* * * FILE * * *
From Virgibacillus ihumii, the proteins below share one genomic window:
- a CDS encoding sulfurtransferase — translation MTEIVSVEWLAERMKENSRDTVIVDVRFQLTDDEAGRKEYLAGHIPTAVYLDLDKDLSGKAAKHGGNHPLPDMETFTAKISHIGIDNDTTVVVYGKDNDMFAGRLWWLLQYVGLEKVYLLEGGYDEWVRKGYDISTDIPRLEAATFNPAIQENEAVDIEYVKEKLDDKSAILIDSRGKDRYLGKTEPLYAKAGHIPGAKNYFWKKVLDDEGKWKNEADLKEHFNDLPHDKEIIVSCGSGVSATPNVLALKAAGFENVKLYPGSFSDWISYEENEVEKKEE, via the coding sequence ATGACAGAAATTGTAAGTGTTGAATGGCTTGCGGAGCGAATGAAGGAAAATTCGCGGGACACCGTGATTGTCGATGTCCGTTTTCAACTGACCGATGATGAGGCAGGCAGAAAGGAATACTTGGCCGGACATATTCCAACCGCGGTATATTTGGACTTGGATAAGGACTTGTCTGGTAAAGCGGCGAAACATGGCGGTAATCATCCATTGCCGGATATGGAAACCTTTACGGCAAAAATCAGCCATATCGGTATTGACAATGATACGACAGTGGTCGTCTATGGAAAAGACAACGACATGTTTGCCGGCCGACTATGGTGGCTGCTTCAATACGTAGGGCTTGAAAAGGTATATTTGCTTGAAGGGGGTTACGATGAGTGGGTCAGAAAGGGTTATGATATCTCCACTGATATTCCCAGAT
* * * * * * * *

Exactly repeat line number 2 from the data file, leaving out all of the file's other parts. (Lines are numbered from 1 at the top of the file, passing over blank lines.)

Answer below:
- a CDS encoding sulfurtransferase — translation MTEIVSVEWLAERMKENSRDTVIVDVRFQLTDDEAGRKEYLAGHIPTAVYLDLDKDLSGKAAKHGGNHPLPDMETFTAKISHIGIDNDTTVVVYGKDNDMFAGRLWWLLQYVGLEKVYLLEGGYDEWVRKGYDISTDIPRLEAATFNPAIQENEAVDIEYVKEKLDDKSAILIDSRGKDRYLGKTEPLYAKAGHIPGAKNYFWKKVLDDEGKWKNEADLKEHFNDLPHDKEIIVSCGSGVSATPNVLALKAAGFENVKLYPGSFSDWISYEENEVEKKEE, via the coding sequence ATGACAGAAATTGTAAGTGTTGAATGGCTTGCGGAGCGAATGAAGGAAAATTCGCGGGACACCGTGATTGTCGATGTCCGTTTTCAACTGACCGATGATGAGGCAGGCAGAAAGGAATACTTGGCCGGACATATTCCAACCGCGGTATATTTGGACTTGGATAAGGACTTGTCTGGTAAAGCGGCGAAACATGGCGGTAATCATCCATTGCCGGATATGGAAACCTTTACGGCAAAAATCAGCCATATCGGTATTGACAATGATACGACAGTGGTCGTCTATGGAAAAGACAACGACATGTTTGCCGGCCGACTATGGTGGCTGCTTCAATACGTAGGGCTTGAAAAGGTATATTTGCTTGAAGGGGGTTACGATGAGTGGGTCAGAAAGGGTTATGATATCTCCACTGATATTCCCAGAT